on and saw wrecked tanks, trucks and houses - the bridge across the river Aller was wrecked so
we turned back after trying to cross it and filling a canteen - we also drank from the river
which we later learned was badly contaminated with typhoid, as was the town.
We walked back
1/2 a mile and spent the rest of the night in cramped discomfort in an abandoned Daimler-Benz.
At daylight I checked the car and got it ready to start while the others collected tins of food
that were scattered around.
April 18/ 45
At 7 am a truck came along containing Sgt Joyce and Gunner Leatherland of the British Royal Engineers,
who took us to the village where they were stationed - forced the Germans to give them ham and eggs for
our breakfast and later drove us by transport to Celle, where the Army Catering Corps were operating a
receiving depot for released prisoners. Yesterday we had a shower, were issued clothing cigarettes and
toilet articles and have pleasant rooms in barrack buildings, the food is very good, and our stomachs
are slowly recovering.
More escaped POWs are coming in every hour - dining room queues take 3/4 hour - one party had 17 shot
who fell out of the marching column - the SS shot everyone on sight in restricted areas.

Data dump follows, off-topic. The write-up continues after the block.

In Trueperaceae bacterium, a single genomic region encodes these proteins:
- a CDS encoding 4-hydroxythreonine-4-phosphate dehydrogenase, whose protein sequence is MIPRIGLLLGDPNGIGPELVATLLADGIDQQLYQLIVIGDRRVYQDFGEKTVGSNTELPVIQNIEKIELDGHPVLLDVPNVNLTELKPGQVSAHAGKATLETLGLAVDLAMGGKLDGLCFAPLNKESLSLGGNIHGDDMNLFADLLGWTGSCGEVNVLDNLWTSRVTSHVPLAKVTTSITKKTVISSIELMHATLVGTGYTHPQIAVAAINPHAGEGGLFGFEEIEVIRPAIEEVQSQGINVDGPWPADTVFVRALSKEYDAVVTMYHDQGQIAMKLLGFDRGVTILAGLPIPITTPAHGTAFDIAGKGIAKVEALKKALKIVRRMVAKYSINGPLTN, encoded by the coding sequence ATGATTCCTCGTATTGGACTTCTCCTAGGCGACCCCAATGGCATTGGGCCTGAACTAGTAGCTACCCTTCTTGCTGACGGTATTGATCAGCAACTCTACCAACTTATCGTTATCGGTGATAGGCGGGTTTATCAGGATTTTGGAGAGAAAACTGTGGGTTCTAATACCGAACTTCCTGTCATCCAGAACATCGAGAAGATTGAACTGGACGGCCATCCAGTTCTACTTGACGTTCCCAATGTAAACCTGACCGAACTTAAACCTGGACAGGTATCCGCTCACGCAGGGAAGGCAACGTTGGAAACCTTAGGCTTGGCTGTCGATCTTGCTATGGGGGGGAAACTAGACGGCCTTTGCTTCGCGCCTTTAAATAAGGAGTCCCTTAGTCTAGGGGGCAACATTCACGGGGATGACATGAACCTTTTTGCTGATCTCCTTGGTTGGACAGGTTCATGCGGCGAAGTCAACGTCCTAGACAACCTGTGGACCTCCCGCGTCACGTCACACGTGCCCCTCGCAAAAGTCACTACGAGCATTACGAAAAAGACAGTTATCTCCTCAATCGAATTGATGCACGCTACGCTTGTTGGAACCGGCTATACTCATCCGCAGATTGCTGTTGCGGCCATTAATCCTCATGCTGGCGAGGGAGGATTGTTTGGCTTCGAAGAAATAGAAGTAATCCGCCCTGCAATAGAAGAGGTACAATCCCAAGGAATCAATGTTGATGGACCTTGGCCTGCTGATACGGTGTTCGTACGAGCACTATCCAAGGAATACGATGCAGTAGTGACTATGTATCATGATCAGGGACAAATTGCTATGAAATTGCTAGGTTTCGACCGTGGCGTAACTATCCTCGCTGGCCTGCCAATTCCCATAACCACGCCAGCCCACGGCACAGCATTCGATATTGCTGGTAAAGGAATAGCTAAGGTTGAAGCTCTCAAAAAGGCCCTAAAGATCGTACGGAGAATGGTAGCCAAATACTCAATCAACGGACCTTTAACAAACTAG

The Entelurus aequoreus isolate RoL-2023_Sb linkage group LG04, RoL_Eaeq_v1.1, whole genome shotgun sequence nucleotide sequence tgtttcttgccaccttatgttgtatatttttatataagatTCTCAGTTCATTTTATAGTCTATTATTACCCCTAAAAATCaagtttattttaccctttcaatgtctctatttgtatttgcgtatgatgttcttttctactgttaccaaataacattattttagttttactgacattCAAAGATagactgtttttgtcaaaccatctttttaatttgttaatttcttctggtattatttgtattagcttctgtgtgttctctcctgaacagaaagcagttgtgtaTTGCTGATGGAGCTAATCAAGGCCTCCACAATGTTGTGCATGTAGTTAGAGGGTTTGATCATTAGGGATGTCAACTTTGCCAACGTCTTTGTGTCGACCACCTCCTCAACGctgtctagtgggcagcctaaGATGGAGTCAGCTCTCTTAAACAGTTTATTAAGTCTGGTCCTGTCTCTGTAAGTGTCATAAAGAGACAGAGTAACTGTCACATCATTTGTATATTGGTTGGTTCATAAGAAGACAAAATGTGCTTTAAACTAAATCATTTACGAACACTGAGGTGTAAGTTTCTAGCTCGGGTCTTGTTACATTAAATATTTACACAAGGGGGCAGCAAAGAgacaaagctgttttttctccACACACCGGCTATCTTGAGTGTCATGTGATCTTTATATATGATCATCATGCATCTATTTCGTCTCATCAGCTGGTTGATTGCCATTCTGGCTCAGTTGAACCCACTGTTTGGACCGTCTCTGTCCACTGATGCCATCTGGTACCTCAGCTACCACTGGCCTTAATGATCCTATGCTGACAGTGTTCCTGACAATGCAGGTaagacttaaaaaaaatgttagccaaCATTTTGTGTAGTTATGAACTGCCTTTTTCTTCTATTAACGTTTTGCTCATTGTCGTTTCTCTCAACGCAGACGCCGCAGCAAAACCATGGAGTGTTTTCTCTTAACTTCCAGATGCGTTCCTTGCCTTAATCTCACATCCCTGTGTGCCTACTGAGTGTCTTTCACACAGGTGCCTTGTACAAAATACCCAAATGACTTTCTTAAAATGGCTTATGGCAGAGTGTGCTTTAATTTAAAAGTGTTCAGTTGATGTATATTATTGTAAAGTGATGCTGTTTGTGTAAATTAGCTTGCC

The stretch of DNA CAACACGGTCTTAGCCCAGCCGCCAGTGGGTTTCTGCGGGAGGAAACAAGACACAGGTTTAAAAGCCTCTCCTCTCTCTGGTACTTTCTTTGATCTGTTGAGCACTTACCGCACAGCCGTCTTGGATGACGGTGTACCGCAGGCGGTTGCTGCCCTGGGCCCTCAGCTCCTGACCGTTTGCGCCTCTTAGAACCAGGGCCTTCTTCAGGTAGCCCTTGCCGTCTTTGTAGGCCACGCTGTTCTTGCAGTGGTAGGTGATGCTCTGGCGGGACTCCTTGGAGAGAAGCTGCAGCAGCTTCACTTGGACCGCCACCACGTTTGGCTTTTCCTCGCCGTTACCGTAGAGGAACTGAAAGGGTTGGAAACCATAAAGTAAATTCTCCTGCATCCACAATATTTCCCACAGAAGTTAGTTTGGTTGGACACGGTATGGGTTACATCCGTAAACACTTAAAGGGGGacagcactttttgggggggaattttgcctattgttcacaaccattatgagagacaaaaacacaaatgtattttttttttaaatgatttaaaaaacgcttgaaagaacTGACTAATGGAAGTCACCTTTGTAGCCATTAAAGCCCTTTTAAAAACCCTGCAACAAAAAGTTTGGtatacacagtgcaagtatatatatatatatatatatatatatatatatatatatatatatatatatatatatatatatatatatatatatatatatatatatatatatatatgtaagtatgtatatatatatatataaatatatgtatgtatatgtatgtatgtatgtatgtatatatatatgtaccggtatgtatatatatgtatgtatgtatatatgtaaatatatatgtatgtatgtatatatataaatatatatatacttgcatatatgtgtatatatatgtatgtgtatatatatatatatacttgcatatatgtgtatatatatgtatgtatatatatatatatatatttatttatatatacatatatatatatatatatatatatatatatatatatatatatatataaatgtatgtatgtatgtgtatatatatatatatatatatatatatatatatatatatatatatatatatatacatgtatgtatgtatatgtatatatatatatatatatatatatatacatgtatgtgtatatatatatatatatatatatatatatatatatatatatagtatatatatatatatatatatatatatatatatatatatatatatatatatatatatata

Sat April 21
About 1000 escaped and released POWs left Celle and were moved by Army Transport to Nienstadt,
a 3 hour journey where we are billeted. There are piles of burned autos and other equipment abandoned
and POWs picked up German ruck sacks, caps, bayonets and blankets. My stomach is giving me lots of
trouble and I look very white and thin. We left Heinstadt on April 24 and rode in an army fro 6 hours
- I was very sick with chills and fever and pains.
One transport crashed into a tree, killing the driver and injuring ex POWs.
Billeted in a German school, I lay all day on a straw sack too miserable to even wash my face or
get a drink of water. At 3:30 pm I was driven to the airport and took off for England in a Dakota.
Driven to Army receiving centre at Aylesbury - ate little and shivered all night on a comfortable cot
in a Nissan hut.
Inspections, pay etc. A neat hospital camp everyone very prompt and kind. Left by train for London and
was met an taken to a hotel. I was painfully ill so was taken to hospital with fierce pains in the
abdomen, chills and vomiting.
Monday April 30 /45
Walked outside today and feel much better. Met Peter Elko who was horrified at my awful appearance -
weight 143 lbs! No luck in getting new uniform yet. Try again tomorrow